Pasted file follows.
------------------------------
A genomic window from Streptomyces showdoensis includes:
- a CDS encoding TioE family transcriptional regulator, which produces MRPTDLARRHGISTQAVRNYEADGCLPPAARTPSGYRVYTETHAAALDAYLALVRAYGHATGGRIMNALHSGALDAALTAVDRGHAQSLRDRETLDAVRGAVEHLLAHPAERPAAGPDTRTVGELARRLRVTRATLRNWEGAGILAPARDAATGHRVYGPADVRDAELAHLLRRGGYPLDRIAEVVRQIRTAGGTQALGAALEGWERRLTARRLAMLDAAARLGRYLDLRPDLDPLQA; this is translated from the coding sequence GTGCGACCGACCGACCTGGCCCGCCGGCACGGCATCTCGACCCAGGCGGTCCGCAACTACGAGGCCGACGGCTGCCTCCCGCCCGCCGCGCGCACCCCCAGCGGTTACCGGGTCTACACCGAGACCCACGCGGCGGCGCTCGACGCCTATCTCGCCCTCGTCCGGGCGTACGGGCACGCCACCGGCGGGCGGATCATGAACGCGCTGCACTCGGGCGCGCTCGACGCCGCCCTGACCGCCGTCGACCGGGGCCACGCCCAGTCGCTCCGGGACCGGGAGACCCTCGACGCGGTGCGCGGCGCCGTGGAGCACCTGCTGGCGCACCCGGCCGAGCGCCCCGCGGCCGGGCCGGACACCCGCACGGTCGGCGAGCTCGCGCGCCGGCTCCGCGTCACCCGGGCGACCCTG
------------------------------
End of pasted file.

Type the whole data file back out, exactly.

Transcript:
A genomic window from Streptomyces showdoensis includes:
- a CDS encoding TioE family transcriptional regulator, which produces MRPTDLARRHGISTQAVRNYEADGCLPPAARTPSGYRVYTETHAAALDAYLALVRAYGHATGGRIMNALHSGALDAALTAVDRGHAQSLRDRETLDAVRGAVEHLLAHPAERPAAGPDTRTVGELARRLRVTRATLRNWEGAGILAPARDAATGHRVYGPADVRDAELAHLLRRGGYPLDRIAEVVRQIRTAGGTQALGAALEGWERRLTARRLAMLDAAARLGRYLDLRPDLDPLQA; this is translated from the coding sequence GTGCGACCGACCGACCTGGCCCGCCGGCACGGCATCTCGACCCAGGCGGTCCGCAACTACGAGGCCGACGGCTGCCTCCCGCCCGCCGCGCGCACCCCCAGCGGTTACCGGGTCTACACCGAGACCCACGCGGCGGCGCTCGACGCCTATCTCGCCCTCGTCCGGGCGTACGGGCACGCCACCGGCGGGCGGATCATGAACGCGCTGCACTCGGGCGCGCTCGACGCCGCCCTGACCGCCGTCGACCGGGGCCACGCCCAGTCGCTCCGGGACCGGGAGACCCTCGACGCGGTGCGCGGCGCCGTGGAGCACCTGCTGGCGCACCCGGCCGAGCGCCCCGCGGCCGGGCCGGACACCCGCACGGTCGGCGAGCTCGCGCGCCGGCTCCGCGTCACCCGGGCGACCCTG